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Black Panther sequel work will start when Ryan Coogler’s ready, says Kevin Feige

Contributed by
Apr 23, 2018

Marvel’s newest man of the hour pretty much holds the keys to when we’ll begin hearing development news about his follow-up to Black Panther, the studio’s biggest-ever box office hit. At least, that’s what we’re thinking after reading what Kevin Feige has to say on the matter.

The Marvel Studios president said there’s no rush to begin work on a Black Panther sequel, but that he definitely wants Ryan Coogler to return to the director’s chair for T’Challa’s second feature film outing — even if it means letting Coogler have a big say in when the film's development begins.

“We definitely want Ryan to come back and that’s actively being worked out right now,” Feige told Collider at a recent press event for Avengers: Infinity War. “When will it be? A lot of it will be when Ryan wants to and not rushing anything, but I think we have an idea of when it will be. But, again, [we’re] not going to announce any post-Avengers 4 movies until hopefully after Avengers 4, which is another reason we’re not going to Comic-Con.”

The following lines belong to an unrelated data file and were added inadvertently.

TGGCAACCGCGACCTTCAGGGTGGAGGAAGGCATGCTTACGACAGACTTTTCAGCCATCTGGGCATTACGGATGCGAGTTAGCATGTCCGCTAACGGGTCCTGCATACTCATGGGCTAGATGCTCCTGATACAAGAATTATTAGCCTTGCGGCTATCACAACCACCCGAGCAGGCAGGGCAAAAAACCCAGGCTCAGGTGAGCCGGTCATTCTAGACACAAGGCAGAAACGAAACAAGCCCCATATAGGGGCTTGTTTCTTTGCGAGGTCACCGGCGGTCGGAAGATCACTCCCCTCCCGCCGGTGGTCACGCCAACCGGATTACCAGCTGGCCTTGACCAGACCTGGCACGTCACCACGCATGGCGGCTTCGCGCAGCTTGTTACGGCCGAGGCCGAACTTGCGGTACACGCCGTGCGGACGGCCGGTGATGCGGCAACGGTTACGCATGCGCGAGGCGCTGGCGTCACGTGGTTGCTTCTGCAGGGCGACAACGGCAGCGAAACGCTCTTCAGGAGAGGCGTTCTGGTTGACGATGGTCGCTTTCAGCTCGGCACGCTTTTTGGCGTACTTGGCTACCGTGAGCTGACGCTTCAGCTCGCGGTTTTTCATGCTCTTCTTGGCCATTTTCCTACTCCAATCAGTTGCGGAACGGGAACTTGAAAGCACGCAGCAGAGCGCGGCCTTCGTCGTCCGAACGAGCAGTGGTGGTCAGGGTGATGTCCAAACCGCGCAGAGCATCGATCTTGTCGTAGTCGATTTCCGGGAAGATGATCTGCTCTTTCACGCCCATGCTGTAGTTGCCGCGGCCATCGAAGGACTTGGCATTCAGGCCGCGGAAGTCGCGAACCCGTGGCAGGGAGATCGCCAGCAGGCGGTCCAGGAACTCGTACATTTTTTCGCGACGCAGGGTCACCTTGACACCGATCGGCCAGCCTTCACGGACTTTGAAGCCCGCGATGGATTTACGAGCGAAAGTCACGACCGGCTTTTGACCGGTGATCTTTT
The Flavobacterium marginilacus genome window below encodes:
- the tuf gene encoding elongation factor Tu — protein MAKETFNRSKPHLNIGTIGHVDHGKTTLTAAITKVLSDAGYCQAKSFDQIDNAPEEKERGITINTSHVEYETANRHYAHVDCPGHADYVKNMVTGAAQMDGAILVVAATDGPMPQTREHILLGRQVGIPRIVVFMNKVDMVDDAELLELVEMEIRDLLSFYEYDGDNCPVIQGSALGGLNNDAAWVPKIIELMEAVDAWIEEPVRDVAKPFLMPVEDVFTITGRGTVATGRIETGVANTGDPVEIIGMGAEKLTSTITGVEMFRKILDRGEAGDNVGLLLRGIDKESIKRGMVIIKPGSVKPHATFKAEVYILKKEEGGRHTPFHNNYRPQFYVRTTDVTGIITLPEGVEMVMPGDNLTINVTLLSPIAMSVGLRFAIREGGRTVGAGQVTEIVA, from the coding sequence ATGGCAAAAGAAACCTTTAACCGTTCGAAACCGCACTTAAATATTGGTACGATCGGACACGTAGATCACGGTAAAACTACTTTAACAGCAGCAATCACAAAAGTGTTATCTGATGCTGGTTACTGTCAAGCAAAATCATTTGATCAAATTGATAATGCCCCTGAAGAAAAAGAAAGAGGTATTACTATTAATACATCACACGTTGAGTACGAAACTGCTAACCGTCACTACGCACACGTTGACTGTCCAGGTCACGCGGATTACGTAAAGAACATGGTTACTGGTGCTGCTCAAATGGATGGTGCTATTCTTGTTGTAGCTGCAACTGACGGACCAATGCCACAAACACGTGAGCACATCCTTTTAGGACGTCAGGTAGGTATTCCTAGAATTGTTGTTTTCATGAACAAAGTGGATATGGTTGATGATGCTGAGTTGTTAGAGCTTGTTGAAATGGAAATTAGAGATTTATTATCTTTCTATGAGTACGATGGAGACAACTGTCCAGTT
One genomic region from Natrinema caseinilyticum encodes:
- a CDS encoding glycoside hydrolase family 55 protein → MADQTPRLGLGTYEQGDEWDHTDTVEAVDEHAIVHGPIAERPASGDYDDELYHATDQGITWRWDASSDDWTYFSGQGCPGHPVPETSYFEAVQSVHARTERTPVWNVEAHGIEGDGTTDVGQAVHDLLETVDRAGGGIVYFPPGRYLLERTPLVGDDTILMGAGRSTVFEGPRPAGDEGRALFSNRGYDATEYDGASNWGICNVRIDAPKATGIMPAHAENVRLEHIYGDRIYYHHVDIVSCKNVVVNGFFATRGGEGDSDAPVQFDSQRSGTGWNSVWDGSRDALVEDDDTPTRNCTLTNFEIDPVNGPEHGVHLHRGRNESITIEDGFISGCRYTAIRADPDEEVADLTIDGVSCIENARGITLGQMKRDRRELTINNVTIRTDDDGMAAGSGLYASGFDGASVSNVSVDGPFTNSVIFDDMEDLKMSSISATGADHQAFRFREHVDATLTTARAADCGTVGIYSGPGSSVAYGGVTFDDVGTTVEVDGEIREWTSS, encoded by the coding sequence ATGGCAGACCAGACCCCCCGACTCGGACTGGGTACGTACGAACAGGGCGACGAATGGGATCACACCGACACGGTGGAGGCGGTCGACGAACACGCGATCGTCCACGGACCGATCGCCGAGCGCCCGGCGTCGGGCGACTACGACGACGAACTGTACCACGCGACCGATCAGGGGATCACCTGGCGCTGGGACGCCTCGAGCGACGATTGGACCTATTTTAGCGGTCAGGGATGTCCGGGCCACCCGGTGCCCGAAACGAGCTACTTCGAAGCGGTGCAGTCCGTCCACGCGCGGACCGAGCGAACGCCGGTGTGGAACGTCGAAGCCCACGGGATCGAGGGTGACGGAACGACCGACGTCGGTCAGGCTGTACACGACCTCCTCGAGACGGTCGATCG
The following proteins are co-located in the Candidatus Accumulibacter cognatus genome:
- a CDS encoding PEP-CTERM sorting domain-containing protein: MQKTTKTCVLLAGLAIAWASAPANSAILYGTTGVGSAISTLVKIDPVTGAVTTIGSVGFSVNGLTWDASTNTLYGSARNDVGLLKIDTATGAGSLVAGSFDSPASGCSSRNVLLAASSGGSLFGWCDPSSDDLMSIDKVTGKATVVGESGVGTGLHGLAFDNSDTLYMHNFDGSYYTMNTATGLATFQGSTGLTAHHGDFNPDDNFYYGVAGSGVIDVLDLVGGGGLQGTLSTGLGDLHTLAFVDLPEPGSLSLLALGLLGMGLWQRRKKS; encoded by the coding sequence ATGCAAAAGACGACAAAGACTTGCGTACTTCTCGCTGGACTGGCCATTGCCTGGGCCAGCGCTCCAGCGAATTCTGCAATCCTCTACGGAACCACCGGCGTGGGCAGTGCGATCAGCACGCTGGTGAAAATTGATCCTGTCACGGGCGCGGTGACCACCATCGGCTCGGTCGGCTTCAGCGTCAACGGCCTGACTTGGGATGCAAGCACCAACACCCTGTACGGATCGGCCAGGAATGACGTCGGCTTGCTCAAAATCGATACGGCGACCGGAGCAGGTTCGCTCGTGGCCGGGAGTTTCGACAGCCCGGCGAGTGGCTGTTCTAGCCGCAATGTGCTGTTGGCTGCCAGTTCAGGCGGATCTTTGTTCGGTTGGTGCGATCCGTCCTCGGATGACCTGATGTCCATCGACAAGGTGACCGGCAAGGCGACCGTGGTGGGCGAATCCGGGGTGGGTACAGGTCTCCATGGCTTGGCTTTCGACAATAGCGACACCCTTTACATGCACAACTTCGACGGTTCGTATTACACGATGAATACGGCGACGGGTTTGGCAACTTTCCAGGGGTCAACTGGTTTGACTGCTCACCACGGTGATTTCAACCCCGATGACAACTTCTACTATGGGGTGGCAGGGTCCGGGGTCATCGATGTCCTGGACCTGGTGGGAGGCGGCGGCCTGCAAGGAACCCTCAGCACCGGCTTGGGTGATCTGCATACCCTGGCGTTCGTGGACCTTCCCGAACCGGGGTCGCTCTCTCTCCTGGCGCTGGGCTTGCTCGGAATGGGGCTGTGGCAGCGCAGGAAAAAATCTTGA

While that’s a lot of info in relatively few words, Feige wasn’t finished. He also explained that Marvel took the long view in stacking the release of Black Panther back to back with Infinity War, making sure that Wakanda got heavy play in the upcoming Avengers movie on the heels of its big-screen introduction with Black Panther’s February debut.

“[W]e had built a plan, not the least of which was centering so much of Infinity War in those locations and with some of those characters,” said Feige. “…It would have been much more disruptive if it had not worked. Then we would have had to change a lot of what we were thinking about, but it really just solidifies and excites us to continue to move forward in the directions we’re heading in.”

He’s referring, of course, to Black Panther’s meteoric ascent to the top of Marvel’s already-impressive list of box office success stories. Just shy of 10 weeks in wide release, the movie’s racked up the biggest domestic numbers Marvel’s ever seen, scoring $681 million in North America as well as an additional $642 million overseas.

Combine those two figures, and Black Panther is well on its way to a lifetime take that eclipses Marvel’s biggest-ever global moneymaker (at least until Infinity War shuffles the charts once again), the original Avengers film — which sits at an all-time worldwide box office of $1.5 billion.

We won’t have to wait until after Avengers 4, though, to land back in Wakanda; in fact, we’re only a quick theater trip away from heading there this very week. Avengers: Infinity War finally takes U.S. theaters by storm beginning April 27.